Three Minute Thesis (3MT®) - The Winners
Fionnuala McCully, from the School of Environmental Sciences, was crowned winner of the 2023 University of Liverpool 'Three Minute Thesis' (3MT®) competition for her presentation `Lovebirds or loathebirds? Personality and divorce in an Arctic seabird’.
Fionnuala received a prize of a £100 voucher and will go on to represent the University at the UK quarter finals competition to be hosted by Vitae in June.
Chloe Gray (below), also from the School of Environmental Sciences, won the People’s Choice Award, which was voted for by the audience, with her presentation `Using low cost sensors to improve air pollution monitoring‘.
The University of Liverpool’s 3MT® grand final took place on 23 May in the Spine and saw nine researchers from across all three Faculties present in front of a panel of judges and a live audience to be crowned Liverpool’s champion.
The presentations covered a diverse range of research topics from tomorrow’s aircrafts to Spanish literature.
Dr Saneeya Qureshi, Head of Researcher Development and Culture at the Academy, said: “Huge congratulations to Fionnuala and to Chloe on their awards. It was fantastic to organise this competition and hear about the all of the excellent research undertaken by our doctoral researchers. 3MT® provides a great platform for graduate students to gain experience of presenting their research in a clear, concise, and compelling way to a general audience. These are lifelong skills that will serve them well throughout their professional journey. “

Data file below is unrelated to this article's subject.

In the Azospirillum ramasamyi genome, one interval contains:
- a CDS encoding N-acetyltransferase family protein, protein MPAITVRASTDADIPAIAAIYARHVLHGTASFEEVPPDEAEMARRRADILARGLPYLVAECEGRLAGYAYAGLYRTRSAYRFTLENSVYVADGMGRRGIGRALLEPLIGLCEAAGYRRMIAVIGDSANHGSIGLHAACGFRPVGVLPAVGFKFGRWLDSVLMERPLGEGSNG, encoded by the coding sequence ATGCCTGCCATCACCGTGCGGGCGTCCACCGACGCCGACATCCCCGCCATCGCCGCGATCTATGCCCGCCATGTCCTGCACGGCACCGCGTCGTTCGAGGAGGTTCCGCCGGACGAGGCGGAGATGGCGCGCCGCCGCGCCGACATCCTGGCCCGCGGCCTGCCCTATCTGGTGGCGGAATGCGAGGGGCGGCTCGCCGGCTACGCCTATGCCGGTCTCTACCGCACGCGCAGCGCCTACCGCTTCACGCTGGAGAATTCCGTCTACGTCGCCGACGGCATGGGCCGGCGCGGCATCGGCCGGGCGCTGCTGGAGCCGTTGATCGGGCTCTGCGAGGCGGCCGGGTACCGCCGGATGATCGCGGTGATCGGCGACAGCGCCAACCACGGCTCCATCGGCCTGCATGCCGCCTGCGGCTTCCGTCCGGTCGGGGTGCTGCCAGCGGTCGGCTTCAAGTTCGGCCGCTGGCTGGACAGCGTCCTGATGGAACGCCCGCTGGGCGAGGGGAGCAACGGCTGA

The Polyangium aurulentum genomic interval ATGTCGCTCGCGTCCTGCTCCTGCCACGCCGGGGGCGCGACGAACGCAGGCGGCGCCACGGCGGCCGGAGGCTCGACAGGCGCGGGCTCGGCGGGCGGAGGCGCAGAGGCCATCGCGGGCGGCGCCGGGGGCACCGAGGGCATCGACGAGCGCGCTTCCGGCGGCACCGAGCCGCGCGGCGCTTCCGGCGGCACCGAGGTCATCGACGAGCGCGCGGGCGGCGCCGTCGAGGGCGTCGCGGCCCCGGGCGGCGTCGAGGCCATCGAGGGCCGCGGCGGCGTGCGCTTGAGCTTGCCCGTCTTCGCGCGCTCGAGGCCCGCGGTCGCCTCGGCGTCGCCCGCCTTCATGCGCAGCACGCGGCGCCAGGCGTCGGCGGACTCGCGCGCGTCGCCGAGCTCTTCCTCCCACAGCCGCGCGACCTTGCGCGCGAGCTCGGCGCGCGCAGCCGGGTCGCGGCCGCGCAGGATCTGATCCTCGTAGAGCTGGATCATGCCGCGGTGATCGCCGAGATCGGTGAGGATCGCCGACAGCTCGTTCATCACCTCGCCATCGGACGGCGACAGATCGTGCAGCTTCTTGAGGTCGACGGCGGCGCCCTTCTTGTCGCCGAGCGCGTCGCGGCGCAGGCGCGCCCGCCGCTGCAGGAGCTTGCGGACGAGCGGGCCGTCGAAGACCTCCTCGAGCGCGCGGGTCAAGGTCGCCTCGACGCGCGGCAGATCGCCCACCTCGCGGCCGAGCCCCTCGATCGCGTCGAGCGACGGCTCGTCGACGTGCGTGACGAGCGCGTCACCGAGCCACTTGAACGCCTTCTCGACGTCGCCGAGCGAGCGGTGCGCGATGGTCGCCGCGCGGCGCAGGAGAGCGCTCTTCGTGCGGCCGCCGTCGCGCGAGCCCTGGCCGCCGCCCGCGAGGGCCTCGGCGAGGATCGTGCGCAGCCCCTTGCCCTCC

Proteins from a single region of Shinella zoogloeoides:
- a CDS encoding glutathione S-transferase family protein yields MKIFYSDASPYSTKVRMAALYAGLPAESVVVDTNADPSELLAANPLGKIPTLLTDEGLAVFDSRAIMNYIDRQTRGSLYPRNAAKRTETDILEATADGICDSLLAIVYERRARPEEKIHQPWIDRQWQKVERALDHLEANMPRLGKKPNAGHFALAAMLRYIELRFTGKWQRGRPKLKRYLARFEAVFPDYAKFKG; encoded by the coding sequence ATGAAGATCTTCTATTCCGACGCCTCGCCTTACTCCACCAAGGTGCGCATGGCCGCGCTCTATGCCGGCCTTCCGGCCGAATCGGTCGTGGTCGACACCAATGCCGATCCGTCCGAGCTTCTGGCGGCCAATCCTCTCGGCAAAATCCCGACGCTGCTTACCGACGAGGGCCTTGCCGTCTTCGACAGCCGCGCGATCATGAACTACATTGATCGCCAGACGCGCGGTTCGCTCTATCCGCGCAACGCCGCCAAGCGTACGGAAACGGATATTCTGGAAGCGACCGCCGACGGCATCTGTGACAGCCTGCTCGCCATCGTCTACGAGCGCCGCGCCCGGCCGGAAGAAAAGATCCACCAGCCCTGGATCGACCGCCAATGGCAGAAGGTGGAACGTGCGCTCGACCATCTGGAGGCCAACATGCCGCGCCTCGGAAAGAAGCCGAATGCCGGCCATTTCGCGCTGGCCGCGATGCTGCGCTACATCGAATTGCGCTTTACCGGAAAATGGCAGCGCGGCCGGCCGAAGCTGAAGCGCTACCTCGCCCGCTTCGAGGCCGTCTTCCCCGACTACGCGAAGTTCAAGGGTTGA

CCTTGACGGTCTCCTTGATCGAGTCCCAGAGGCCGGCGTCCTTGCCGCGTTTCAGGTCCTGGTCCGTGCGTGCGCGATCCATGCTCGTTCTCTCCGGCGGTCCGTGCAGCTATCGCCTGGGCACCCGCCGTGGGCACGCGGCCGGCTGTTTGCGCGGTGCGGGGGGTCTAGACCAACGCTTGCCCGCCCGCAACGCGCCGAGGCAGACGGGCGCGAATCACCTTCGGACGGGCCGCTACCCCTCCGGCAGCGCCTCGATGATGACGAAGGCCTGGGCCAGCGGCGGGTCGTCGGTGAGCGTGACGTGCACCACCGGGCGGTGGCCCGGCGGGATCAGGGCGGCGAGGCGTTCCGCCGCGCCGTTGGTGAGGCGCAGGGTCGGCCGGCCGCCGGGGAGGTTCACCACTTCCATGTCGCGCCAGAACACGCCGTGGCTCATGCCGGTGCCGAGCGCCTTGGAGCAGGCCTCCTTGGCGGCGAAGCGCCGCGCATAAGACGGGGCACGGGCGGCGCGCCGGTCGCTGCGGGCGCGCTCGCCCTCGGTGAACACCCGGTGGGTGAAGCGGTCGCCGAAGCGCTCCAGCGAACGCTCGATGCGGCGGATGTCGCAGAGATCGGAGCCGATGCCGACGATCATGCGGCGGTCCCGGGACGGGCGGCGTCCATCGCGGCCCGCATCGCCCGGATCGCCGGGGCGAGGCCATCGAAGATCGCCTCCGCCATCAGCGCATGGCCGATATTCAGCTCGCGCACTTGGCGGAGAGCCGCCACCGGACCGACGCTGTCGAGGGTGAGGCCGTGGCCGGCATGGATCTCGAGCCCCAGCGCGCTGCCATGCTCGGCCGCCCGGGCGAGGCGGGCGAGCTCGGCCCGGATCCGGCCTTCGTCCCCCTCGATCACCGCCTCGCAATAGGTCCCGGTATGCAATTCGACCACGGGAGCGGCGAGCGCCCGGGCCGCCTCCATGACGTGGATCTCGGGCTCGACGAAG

What is 3MT®?
The 3MT® challenges researchers to present their research to a non-specialist audience in just three minutes, using just one slide.
It was developed by the University of Queensland in 2008 and since its inaugural event the popularity of the competition has reached truly global heights with 900 universities holding events across 85 countries.
Selected from a series of Faculty heats, the nine University of Liverpool entries who made it to the final were:
Leva Andrulyte, Health & Life Sciences, Language and the brain's underground trains
Paige Monaghan, Humanities & Social Sciences, A sea of blurred faces - how agencies can work together to save lives
George Jones, Science & Engineering, Non-myopic approaches to sensing and surveying
Sarah Ellis, Humanities & Social Sciences, Through the (neo)picaresca looking glass
Fionnuala McCully, Science & Engineering, Lovebirds or loathebirds? Personality and divorce in an Arctic seabird
Mehdi Anhichem, Science & Engineering, Designing tomorrow's aircrafts
Louise Evans, Humanities & Social Sciences, The poet as #influencer in Spanish literature
Kindah Ali, Humanities & Social Sciences, Use of children’s images by media during the wars
Chloe Gray, Science & Engineering, Using low cost Sensors to Improve air pollution monitoring
[caption id="attachment_112153" align="alignnone" width="585"] Picture by Gareth Jones[/caption]